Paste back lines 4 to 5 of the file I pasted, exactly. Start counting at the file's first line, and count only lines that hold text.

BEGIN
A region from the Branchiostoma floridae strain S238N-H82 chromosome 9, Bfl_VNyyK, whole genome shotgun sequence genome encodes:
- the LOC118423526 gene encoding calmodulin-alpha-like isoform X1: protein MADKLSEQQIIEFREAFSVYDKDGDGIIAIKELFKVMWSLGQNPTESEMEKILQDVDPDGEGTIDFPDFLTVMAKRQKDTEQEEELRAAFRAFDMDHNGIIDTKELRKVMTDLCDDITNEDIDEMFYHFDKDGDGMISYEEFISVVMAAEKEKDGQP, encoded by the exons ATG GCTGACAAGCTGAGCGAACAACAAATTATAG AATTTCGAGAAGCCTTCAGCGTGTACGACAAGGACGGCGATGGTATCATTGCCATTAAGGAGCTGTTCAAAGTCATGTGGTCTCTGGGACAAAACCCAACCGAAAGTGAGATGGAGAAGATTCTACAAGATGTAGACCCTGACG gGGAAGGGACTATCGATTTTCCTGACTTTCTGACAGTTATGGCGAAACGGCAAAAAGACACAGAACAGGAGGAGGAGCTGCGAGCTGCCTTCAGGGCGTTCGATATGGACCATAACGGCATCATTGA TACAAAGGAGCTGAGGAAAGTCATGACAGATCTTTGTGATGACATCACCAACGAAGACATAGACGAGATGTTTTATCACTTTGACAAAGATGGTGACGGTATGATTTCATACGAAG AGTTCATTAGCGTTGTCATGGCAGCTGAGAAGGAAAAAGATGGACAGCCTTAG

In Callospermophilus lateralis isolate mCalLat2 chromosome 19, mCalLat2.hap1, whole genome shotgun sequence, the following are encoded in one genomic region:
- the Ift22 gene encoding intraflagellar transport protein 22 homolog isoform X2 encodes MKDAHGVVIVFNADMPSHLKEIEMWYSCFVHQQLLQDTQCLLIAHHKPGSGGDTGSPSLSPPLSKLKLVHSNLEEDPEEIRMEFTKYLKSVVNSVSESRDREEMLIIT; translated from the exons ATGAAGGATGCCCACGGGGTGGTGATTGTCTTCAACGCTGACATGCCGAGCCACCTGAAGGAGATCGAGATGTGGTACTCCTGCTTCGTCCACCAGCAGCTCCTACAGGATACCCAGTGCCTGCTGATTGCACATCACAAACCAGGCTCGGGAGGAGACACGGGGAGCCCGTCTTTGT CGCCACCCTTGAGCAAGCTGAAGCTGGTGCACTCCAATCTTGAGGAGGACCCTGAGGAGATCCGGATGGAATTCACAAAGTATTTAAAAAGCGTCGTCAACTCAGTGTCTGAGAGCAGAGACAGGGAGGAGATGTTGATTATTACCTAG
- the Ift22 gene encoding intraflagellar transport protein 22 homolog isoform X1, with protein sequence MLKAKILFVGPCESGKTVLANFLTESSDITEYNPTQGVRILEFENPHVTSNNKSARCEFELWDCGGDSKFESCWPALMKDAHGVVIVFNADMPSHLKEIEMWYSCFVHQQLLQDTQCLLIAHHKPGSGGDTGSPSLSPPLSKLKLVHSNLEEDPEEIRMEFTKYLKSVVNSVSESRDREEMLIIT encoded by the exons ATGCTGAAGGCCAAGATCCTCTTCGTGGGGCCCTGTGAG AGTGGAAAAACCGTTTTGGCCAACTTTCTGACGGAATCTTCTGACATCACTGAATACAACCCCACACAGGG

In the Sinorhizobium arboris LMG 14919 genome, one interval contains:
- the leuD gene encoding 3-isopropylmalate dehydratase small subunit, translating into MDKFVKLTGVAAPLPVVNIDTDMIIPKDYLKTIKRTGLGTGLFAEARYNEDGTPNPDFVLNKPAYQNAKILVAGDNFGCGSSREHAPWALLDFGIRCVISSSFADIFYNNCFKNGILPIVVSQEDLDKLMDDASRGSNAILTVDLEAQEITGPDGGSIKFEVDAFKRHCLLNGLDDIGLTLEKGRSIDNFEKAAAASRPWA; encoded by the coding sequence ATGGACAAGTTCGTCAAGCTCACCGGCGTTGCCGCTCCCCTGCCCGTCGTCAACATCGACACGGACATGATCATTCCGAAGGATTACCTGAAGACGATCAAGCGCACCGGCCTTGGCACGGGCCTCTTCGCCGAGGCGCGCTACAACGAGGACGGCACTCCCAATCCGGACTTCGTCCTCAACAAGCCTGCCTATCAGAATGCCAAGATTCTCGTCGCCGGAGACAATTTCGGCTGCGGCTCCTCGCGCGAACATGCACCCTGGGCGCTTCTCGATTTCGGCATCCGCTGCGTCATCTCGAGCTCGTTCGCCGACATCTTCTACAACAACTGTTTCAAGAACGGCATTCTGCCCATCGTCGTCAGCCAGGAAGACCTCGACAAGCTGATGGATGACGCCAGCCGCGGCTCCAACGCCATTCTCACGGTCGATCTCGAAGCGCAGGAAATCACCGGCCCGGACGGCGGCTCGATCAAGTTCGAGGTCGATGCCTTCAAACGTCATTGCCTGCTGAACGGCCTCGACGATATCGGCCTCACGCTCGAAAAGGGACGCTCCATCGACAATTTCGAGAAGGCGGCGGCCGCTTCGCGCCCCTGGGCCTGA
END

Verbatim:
- the Ift22 gene encoding intraflagellar transport protein 22 homolog isoform X2 encodes MKDAHGVVIVFNADMPSHLKEIEMWYSCFVHQQLLQDTQCLLIAHHKPGSGGDTGSPSLSPPLSKLKLVHSNLEEDPEEIRMEFTKYLKSVVNSVSESRDREEMLIIT; translated from the exons ATGAAGGATGCCCACGGGGTGGTGATTGTCTTCAACGCTGACATGCCGAGCCACCTGAAGGAGATCGAGATGTGGTACTCCTGCTTCGTCCACCAGCAGCTCCTACAGGATACCCAGTGCCTGCTGATTGCACATCACAAACCAGGCTCGGGAGGAGACACGGGGAGCCCGTCTTTGT CGCCACCCTTGAGCAAGCTGAAGCTGGTGCACTCCAATCTTGAGGAGGACCCTGAGGAGATCCGGATGGAATTCACAAAGTATTTAAAAAGCGTCGTCAACTCAGTGTCTGAGAGCAGAGACAGGGAGGAGATGTTGATTATTACCTAG
- the Ift22 gene encoding intraflagellar transport protein 22 homolog isoform X1, with protein sequence MLKAKILFVGPCESGKTVLANFLTESSDITEYNPTQGVRILEFENPHVTSNNKSARCEFELWDCGGDSKFESCWPALMKDAHGVVIVFNADMPSHLKEIEMWYSCFVHQQLLQDTQCLLIAHHKPGSGGDTGSPSLSPPLSKLKLVHSNLEEDPEEIRMEFTKYLKSVVNSVSESRDREEMLIIT encoded by the exons ATGCTGAAGGCCAAGATCCTCTTCGTGGGGCCCTGTGAG AGTGGAAAAACCGTTTTGGCCAACTTTCTGACGGAATCTTCTGACATCACTGAATACAACCCCACACAGGG